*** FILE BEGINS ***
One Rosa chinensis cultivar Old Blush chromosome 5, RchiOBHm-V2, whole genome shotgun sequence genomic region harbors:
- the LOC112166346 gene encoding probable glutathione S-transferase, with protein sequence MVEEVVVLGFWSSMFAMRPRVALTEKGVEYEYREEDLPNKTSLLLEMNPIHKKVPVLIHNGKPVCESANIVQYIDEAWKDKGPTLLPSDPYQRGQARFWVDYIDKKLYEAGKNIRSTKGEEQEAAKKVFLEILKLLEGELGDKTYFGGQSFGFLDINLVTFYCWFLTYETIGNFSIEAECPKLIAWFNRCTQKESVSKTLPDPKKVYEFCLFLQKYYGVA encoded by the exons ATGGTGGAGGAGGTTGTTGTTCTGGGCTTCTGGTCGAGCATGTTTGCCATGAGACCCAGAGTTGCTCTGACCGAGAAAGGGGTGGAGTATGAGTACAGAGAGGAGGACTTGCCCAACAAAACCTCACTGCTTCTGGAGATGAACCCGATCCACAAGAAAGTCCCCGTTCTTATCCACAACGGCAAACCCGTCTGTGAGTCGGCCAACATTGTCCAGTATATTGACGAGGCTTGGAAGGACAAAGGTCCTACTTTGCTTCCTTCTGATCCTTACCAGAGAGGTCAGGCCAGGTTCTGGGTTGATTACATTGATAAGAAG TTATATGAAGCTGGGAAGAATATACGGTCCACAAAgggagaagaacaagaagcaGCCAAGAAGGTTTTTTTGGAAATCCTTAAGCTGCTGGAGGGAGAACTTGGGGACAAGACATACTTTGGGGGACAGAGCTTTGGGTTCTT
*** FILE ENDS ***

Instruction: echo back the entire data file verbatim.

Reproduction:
One Rosa chinensis cultivar Old Blush chromosome 5, RchiOBHm-V2, whole genome shotgun sequence genomic region harbors:
- the LOC112166346 gene encoding probable glutathione S-transferase, with protein sequence MVEEVVVLGFWSSMFAMRPRVALTEKGVEYEYREEDLPNKTSLLLEMNPIHKKVPVLIHNGKPVCESANIVQYIDEAWKDKGPTLLPSDPYQRGQARFWVDYIDKKLYEAGKNIRSTKGEEQEAAKKVFLEILKLLEGELGDKTYFGGQSFGFLDINLVTFYCWFLTYETIGNFSIEAECPKLIAWFNRCTQKESVSKTLPDPKKVYEFCLFLQKYYGVA encoded by the exons ATGGTGGAGGAGGTTGTTGTTCTGGGCTTCTGGTCGAGCATGTTTGCCATGAGACCCAGAGTTGCTCTGACCGAGAAAGGGGTGGAGTATGAGTACAGAGAGGAGGACTTGCCCAACAAAACCTCACTGCTTCTGGAGATGAACCCGATCCACAAGAAAGTCCCCGTTCTTATCCACAACGGCAAACCCGTCTGTGAGTCGGCCAACATTGTCCAGTATATTGACGAGGCTTGGAAGGACAAAGGTCCTACTTTGCTTCCTTCTGATCCTTACCAGAGAGGTCAGGCCAGGTTCTGGGTTGATTACATTGATAAGAAG TTATATGAAGCTGGGAAGAATATACGGTCCACAAAgggagaagaacaagaagcaGCCAAGAAGGTTTTTTTGGAAATCCTTAAGCTGCTGGAGGGAGAACTTGGGGACAAGACATACTTTGGGGGACAGAGCTTTGGGTTCTT